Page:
Can Vectors with an angle 180(degrees+) have a negative magnitude?

by SaltyBriefs
Tags: components, homework, signs, trigonometry, vectors
 P: 10 1. The problem statement, all variables and given/known data Can vectors with 180+(degrees) have a negative magnitude? I'm trying to find components of a vector that is going 260 km, 48 (degrees) south of east. So I'm confused whether the 260 is positive or not because of the -48 degrees. 2. Relevant equations ($\vec{V}$) (sin$\theta$) ($\vec{V}$) (cos$\theta$) 3. The attempt at a solution (-260km)(sin(48)) or (260km)(sin(48)) =$\vec{V}$$_{y}$ (-260km)(cos(48)) or (260km)(cos(48)) =$\vec{V}$$_{x}$ Which one??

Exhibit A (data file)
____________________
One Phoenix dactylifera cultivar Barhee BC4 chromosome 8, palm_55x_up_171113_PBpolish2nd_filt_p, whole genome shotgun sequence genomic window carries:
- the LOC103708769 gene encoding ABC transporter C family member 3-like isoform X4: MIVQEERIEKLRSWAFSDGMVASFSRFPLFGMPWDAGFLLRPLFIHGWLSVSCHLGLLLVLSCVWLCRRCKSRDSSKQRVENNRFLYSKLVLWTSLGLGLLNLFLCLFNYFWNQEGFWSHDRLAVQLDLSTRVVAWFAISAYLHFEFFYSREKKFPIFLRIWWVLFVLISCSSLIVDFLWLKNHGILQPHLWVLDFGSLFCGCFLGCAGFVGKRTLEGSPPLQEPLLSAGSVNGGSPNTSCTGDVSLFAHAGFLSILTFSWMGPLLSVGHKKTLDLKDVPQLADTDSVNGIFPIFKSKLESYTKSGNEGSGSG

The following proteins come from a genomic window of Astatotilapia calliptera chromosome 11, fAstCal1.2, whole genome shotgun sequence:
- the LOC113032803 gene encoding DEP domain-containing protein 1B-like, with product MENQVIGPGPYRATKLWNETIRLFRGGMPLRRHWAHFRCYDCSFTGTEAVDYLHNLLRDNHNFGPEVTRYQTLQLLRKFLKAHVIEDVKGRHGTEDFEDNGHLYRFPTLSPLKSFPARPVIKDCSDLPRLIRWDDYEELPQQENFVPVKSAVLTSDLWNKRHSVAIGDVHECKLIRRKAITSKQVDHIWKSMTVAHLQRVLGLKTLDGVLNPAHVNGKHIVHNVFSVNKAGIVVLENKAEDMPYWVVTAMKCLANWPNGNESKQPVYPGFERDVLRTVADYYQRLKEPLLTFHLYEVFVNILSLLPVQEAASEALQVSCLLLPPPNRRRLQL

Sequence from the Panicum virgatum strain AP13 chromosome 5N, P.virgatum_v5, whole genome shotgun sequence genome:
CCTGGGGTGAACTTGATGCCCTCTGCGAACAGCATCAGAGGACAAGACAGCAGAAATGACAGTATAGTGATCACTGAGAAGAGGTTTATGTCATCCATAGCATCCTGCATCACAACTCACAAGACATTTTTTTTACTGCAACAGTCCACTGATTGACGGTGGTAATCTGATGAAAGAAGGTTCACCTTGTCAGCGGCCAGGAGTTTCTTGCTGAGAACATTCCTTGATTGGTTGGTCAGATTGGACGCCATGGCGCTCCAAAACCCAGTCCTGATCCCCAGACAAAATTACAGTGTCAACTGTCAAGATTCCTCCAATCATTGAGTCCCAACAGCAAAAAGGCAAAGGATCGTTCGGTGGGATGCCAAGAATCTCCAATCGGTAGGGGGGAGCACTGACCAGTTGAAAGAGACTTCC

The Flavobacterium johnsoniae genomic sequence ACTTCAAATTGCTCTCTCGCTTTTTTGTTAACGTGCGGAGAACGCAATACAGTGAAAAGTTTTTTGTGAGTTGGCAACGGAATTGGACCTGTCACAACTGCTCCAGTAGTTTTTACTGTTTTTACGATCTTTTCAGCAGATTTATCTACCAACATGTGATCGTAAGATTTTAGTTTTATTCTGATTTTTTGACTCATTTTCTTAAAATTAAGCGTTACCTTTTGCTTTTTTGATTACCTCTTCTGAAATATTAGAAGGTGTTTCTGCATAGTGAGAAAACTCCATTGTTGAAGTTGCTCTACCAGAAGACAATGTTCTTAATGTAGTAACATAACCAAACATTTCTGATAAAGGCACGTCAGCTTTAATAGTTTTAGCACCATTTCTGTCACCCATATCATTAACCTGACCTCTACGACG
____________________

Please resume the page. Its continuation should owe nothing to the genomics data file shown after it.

P: 140 sin(x) = -sin(-x) cos(x) = cos(-x) Hope that helps. Just use the convention that counterclockwise is postive and clockwise is negative in terms of measuring an angle.
P: 10
 Quote by WatermelonPig sin(x) = -sin(-x) cos(x) = cos(-x) Hope that helps. Just use the convention that counterclockwise is postive and clockwise is negative in terms of measuring an angle.
Thank you this helped so much! But um just a quick question, why is sin negative? O.o

P: 10
Can Vectors with an angle 180(degrees+) have a negative magnitude?

 Quote by SaltyBriefs Thank you this helped so much! But um just a quick question, why is sin negative? O.o
Oh wait is this from cos, sin
and since it is in the 4th quadrant, y is negative (sin) and x is positive (cos)

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